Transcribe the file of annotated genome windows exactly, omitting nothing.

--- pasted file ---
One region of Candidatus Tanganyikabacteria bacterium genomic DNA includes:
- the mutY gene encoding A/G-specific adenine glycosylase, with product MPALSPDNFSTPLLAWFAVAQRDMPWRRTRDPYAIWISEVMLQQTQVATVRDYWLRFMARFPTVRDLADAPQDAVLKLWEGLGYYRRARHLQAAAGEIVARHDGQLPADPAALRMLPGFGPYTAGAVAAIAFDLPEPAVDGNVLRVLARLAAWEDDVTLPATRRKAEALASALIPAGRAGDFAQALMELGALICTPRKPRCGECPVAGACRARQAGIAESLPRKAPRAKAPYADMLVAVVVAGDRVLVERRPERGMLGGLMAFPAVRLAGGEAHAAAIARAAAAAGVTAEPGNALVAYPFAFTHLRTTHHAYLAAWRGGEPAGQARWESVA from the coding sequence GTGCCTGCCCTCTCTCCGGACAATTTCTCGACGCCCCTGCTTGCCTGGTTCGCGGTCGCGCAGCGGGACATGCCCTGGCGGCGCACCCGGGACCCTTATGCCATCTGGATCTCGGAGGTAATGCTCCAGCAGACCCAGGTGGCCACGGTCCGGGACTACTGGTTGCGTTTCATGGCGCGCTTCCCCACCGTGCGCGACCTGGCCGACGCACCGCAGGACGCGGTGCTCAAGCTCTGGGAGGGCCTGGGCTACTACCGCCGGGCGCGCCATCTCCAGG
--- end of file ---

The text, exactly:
One region of Candidatus Tanganyikabacteria bacterium genomic DNA includes:
- the mutY gene encoding A/G-specific adenine glycosylase, with product MPALSPDNFSTPLLAWFAVAQRDMPWRRTRDPYAIWISEVMLQQTQVATVRDYWLRFMARFPTVRDLADAPQDAVLKLWEGLGYYRRARHLQAAAGEIVARHDGQLPADPAALRMLPGFGPYTAGAVAAIAFDLPEPAVDGNVLRVLARLAAWEDDVTLPATRRKAEALASALIPAGRAGDFAQALMELGALICTPRKPRCGECPVAGACRARQAGIAESLPRKAPRAKAPYADMLVAVVVAGDRVLVERRPERGMLGGLMAFPAVRLAGGEAHAAAIARAAAAAGVTAEPGNALVAYPFAFTHLRTTHHAYLAAWRGGEPAGQARWESVA from the coding sequence GTGCCTGCCCTCTCTCCGGACAATTTCTCGACGCCCCTGCTTGCCTGGTTCGCGGTCGCGCAGCGGGACATGCCCTGGCGGCGCACCCGGGACCCTTATGCCATCTGGATCTCGGAGGTAATGCTCCAGCAGACCCAGGTGGCCACGGTCCGGGACTACTGGTTGCGTTTCATGGCGCGCTTCCCCACCGTGCGCGACCTGGCCGACGCACCGCAGGACGCGGTGCTCAAGCTCTGGGAGGGCCTGGGCTACTACCGCCGGGCGCGCCATCTCCAGG